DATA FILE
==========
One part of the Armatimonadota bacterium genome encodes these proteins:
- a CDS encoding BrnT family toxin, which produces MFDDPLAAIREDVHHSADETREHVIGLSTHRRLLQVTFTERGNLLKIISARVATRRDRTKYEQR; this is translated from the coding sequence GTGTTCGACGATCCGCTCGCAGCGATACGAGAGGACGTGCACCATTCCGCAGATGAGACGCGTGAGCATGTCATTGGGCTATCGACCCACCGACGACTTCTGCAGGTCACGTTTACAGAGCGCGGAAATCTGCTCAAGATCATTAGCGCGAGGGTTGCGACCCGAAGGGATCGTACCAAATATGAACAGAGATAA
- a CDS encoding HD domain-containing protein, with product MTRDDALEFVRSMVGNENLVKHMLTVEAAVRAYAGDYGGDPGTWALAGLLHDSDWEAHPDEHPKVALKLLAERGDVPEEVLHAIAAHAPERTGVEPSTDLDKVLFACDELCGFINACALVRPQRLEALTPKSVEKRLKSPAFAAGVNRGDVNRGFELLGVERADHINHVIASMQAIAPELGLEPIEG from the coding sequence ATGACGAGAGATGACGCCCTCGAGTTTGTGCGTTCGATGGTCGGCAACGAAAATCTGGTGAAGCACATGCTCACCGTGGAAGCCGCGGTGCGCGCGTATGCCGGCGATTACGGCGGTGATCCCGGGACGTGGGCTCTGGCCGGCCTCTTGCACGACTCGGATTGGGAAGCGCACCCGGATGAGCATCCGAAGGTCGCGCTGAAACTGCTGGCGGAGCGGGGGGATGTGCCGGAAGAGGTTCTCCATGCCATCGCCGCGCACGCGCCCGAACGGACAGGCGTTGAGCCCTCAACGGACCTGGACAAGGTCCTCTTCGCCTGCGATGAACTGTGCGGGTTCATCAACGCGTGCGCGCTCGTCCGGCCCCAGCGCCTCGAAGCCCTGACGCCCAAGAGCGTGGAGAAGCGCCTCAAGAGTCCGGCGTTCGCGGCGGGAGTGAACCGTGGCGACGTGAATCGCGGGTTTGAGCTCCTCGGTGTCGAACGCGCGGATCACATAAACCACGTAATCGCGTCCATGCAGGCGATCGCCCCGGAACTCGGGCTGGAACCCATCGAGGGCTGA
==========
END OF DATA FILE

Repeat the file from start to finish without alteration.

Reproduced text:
One part of the Armatimonadota bacterium genome encodes these proteins:
- a CDS encoding BrnT family toxin, which produces MFDDPLAAIREDVHHSADETREHVIGLSTHRRLLQVTFTERGNLLKIISARVATRRDRTKYEQR; this is translated from the coding sequence GTGTTCGACGATCCGCTCGCAGCGATACGAGAGGACGTGCACCATTCCGCAGATGAGACGCGTGAGCATGTCATTGGGCTATCGACCCACCGACGACTTCTGCAGGTCACGTTTACAGAGCGCGGAAATCTGCTCAAGATCATTAGCGCGAGGGTTGCGACCCGAAGGGATCGTACCAAATATGAACAGAGATAA
- a CDS encoding HD domain-containing protein, with product MTRDDALEFVRSMVGNENLVKHMLTVEAAVRAYAGDYGGDPGTWALAGLLHDSDWEAHPDEHPKVALKLLAERGDVPEEVLHAIAAHAPERTGVEPSTDLDKVLFACDELCGFINACALVRPQRLEALTPKSVEKRLKSPAFAAGVNRGDVNRGFELLGVERADHINHVIASMQAIAPELGLEPIEG from the coding sequence ATGACGAGAGATGACGCCCTCGAGTTTGTGCGTTCGATGGTCGGCAACGAAAATCTGGTGAAGCACATGCTCACCGTGGAAGCCGCGGTGCGCGCGTATGCCGGCGATTACGGCGGTGATCCCGGGACGTGGGCTCTGGCCGGCCTCTTGCACGACTCGGATTGGGAAGCGCACCCGGATGAGCATCCGAAGGTCGCGCTGAAACTGCTGGCGGAGCGGGGGGATGTGCCGGAAGAGGTTCTCCATGCCATCGCCGCGCACGCGCCCGAACGGACAGGCGTTGAGCCCTCAACGGACCTGGACAAGGTCCTCTTCGCCTGCGATGAACTGTGCGGGTTCATCAACGCGTGCGCGCTCGTCCGGCCCCAGCGCCTCGAAGCCCTGACGCCCAAGAGCGTGGAGAAGCGCCTCAAGAGTCCGGCGTTCGCGGCGGGAGTGAACCGTGGCGACGTGAATCGCGGGTTTGAGCTCCTCGGTGTCGAACGCGCGGATCACATAAACCACGTAATCGCGTCCATGCAGGCGATCGCCCCGGAACTCGGGCTGGAACCCATCGAGGGCTGA